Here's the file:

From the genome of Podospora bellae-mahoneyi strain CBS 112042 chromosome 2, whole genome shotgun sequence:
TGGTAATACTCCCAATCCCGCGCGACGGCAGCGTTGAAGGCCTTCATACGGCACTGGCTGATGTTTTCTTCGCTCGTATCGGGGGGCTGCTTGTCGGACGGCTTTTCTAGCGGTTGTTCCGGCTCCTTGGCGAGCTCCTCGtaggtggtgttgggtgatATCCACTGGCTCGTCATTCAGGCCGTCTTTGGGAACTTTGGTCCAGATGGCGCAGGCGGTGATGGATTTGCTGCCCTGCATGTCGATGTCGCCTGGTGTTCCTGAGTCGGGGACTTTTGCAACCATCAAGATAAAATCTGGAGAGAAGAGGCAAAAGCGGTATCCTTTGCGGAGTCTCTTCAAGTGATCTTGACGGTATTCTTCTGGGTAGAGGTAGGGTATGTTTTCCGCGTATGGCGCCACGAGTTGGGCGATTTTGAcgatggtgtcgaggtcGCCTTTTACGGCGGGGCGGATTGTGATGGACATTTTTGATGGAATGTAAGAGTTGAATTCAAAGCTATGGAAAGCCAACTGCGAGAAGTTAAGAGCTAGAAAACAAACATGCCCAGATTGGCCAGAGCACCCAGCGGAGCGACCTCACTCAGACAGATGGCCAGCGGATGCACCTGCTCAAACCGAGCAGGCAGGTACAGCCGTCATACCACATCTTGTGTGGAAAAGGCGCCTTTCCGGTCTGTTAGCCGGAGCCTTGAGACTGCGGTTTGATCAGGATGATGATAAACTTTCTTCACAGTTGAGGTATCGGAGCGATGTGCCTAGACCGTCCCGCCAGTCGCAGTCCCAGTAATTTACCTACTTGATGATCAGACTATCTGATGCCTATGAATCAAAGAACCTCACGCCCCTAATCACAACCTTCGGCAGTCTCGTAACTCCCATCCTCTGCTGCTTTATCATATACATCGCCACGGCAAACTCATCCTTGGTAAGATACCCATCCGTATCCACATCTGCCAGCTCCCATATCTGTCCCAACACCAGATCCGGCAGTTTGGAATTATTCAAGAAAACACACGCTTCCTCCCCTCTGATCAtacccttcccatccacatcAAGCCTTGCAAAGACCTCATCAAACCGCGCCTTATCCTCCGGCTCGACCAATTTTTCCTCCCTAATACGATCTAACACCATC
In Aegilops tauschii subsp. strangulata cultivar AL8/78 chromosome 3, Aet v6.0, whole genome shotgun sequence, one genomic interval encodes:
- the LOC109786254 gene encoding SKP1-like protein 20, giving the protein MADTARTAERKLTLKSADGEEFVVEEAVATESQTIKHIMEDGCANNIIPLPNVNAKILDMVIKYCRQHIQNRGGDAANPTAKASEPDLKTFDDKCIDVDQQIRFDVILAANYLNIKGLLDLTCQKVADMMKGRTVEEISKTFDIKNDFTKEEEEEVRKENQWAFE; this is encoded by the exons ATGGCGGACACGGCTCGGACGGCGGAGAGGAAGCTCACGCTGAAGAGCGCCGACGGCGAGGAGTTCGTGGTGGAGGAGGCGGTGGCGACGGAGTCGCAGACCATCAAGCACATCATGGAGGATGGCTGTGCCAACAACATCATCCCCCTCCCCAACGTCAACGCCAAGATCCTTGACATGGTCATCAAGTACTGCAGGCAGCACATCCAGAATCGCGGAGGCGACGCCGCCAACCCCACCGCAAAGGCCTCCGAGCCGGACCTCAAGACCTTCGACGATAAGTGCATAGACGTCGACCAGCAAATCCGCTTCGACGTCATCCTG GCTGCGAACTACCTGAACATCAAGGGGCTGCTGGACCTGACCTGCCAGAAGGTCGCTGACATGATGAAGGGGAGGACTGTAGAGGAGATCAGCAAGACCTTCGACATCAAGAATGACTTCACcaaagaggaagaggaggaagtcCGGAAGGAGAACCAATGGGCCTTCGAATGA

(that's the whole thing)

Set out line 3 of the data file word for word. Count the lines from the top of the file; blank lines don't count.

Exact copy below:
In Aegilops tauschii subsp. strangulata cultivar AL8/78 chromosome 3, Aet v6.0, whole genome shotgun sequence, one genomic interval encodes: